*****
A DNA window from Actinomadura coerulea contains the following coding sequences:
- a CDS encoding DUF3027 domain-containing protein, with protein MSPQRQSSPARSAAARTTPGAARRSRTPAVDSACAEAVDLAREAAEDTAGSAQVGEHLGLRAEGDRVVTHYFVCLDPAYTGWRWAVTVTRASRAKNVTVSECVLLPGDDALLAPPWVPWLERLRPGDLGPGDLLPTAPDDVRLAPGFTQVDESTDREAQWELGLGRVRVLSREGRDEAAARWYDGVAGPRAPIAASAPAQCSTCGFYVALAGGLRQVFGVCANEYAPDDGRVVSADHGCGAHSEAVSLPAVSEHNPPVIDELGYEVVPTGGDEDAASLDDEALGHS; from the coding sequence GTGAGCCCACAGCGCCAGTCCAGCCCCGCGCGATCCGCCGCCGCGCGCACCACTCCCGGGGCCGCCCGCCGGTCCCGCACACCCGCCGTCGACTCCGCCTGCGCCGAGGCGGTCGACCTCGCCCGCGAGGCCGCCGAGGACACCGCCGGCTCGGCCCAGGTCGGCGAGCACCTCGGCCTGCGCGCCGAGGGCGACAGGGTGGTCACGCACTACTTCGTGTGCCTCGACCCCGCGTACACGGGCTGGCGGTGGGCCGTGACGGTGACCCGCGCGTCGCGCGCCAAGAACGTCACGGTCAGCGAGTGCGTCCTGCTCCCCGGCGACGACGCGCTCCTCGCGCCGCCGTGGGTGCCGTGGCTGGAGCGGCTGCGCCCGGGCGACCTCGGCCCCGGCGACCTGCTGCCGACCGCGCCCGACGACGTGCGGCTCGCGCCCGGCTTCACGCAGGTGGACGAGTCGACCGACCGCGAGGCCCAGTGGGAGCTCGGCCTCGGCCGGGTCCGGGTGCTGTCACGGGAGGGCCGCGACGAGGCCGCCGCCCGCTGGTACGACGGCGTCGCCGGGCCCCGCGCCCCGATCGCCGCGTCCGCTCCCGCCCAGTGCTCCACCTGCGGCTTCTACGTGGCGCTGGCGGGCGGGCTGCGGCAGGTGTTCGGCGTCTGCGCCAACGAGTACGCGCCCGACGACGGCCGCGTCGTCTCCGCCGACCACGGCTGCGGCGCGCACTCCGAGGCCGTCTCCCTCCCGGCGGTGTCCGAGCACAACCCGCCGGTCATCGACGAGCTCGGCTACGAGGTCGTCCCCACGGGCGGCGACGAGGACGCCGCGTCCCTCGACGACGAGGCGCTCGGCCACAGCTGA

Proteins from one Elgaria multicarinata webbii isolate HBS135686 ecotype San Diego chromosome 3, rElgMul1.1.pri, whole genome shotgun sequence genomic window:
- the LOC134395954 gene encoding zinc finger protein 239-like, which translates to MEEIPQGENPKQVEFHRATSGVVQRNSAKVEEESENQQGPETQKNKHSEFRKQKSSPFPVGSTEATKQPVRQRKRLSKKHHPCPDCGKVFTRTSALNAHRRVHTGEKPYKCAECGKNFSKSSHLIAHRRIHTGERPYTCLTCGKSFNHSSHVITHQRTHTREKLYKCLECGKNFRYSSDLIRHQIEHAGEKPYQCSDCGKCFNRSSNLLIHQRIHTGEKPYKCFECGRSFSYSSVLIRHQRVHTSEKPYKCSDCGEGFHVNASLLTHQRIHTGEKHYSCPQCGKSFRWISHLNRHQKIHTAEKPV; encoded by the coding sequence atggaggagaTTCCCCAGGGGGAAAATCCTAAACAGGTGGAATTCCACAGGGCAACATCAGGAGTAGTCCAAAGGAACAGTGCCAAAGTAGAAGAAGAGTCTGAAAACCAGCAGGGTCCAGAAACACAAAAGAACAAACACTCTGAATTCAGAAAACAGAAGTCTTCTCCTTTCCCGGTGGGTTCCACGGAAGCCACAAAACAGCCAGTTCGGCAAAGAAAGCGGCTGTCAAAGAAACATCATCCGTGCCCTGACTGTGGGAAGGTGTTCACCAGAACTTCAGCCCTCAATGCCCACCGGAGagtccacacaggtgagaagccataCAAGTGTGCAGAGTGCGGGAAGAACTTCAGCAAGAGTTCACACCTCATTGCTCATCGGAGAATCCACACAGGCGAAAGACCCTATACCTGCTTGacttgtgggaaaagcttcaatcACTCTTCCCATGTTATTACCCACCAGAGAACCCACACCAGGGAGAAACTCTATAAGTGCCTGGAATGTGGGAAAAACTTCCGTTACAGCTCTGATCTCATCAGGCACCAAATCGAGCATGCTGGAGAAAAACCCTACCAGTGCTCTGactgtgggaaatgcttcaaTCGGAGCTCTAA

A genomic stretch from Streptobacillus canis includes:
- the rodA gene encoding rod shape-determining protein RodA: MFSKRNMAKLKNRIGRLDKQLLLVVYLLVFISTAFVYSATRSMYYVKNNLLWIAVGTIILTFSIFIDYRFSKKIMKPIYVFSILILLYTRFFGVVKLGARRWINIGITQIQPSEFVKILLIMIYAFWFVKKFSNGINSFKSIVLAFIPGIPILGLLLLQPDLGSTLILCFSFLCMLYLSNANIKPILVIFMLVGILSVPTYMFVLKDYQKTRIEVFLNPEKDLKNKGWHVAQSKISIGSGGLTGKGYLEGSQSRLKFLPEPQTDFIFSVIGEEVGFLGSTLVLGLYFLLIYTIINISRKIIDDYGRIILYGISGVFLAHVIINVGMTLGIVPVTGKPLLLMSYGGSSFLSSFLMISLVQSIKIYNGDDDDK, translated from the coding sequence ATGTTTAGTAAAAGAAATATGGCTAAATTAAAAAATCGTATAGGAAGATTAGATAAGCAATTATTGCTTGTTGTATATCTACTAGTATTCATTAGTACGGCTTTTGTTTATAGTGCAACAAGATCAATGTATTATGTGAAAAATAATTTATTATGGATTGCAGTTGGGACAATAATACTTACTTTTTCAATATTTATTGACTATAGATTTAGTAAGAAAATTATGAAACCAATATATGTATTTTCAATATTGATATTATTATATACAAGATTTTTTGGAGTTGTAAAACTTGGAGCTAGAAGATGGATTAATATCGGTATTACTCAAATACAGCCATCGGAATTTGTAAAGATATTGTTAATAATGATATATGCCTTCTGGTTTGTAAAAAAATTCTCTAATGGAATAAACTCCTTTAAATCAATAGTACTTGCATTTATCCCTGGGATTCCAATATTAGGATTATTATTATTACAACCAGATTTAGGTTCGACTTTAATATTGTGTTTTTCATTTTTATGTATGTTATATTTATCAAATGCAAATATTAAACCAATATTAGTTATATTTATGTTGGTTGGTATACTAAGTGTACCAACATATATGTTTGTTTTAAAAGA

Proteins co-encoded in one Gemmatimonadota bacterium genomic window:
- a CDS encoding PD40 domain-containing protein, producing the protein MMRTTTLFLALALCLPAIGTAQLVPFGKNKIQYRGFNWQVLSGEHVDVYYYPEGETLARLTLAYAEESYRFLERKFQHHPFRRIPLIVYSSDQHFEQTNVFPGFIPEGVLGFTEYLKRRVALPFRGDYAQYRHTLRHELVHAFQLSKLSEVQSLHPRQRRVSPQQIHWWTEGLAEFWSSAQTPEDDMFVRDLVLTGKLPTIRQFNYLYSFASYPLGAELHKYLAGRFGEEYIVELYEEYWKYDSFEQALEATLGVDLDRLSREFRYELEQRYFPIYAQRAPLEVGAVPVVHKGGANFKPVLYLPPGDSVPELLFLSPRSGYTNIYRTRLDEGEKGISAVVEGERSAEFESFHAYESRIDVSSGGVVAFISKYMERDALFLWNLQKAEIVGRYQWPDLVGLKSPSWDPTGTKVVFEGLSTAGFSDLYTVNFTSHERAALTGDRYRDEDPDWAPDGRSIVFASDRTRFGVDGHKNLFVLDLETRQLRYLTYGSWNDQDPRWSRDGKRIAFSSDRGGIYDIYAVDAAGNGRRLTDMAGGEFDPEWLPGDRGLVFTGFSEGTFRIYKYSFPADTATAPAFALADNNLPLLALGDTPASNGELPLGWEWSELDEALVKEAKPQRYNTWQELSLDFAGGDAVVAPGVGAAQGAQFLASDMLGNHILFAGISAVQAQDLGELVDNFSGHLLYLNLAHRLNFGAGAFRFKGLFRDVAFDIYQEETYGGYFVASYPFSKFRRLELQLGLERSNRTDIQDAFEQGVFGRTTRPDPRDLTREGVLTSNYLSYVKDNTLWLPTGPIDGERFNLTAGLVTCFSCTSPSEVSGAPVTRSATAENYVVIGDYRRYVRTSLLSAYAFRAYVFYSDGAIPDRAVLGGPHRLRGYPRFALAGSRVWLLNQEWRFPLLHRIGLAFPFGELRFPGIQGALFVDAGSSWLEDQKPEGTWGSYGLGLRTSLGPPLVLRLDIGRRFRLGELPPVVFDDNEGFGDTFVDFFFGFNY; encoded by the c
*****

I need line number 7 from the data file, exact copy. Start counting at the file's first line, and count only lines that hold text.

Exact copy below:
Proteins co-encoded in one Gemmatimonadota bacterium genomic window: